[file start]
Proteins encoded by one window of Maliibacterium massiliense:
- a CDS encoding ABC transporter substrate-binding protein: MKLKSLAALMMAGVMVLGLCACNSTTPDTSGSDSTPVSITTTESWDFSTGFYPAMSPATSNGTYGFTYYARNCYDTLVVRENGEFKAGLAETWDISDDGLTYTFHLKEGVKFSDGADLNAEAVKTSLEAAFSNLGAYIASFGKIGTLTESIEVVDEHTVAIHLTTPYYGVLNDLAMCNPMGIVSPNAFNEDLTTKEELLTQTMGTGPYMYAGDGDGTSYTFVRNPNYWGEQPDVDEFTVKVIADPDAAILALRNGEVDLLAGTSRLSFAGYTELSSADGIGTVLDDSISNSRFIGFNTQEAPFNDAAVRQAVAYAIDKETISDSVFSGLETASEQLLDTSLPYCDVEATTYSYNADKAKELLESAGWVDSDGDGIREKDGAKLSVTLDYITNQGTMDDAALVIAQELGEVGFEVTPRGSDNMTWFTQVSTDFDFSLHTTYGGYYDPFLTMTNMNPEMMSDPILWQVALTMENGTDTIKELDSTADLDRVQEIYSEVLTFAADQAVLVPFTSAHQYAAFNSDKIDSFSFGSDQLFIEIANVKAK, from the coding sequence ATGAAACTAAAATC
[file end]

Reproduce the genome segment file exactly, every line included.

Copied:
Proteins encoded by one window of Maliibacterium massiliense:
- a CDS encoding ABC transporter substrate-binding protein: MKLKSLAALMMAGVMVLGLCACNSTTPDTSGSDSTPVSITTTESWDFSTGFYPAMSPATSNGTYGFTYYARNCYDTLVVRENGEFKAGLAETWDISDDGLTYTFHLKEGVKFSDGADLNAEAVKTSLEAAFSNLGAYIASFGKIGTLTESIEVVDEHTVAIHLTTPYYGVLNDLAMCNPMGIVSPNAFNEDLTTKEELLTQTMGTGPYMYAGDGDGTSYTFVRNPNYWGEQPDVDEFTVKVIADPDAAILALRNGEVDLLAGTSRLSFAGYTELSSADGIGTVLDDSISNSRFIGFNTQEAPFNDAAVRQAVAYAIDKETISDSVFSGLETASEQLLDTSLPYCDVEATTYSYNADKAKELLESAGWVDSDGDGIREKDGAKLSVTLDYITNQGTMDDAALVIAQELGEVGFEVTPRGSDNMTWFTQVSTDFDFSLHTTYGGYYDPFLTMTNMNPEMMSDPILWQVALTMENGTDTIKELDSTADLDRVQEIYSEVLTFAADQAVLVPFTSAHQYAAFNSDKIDSFSFGSDQLFIEIANVKAK, from the coding sequence ATGAAACTAAAATC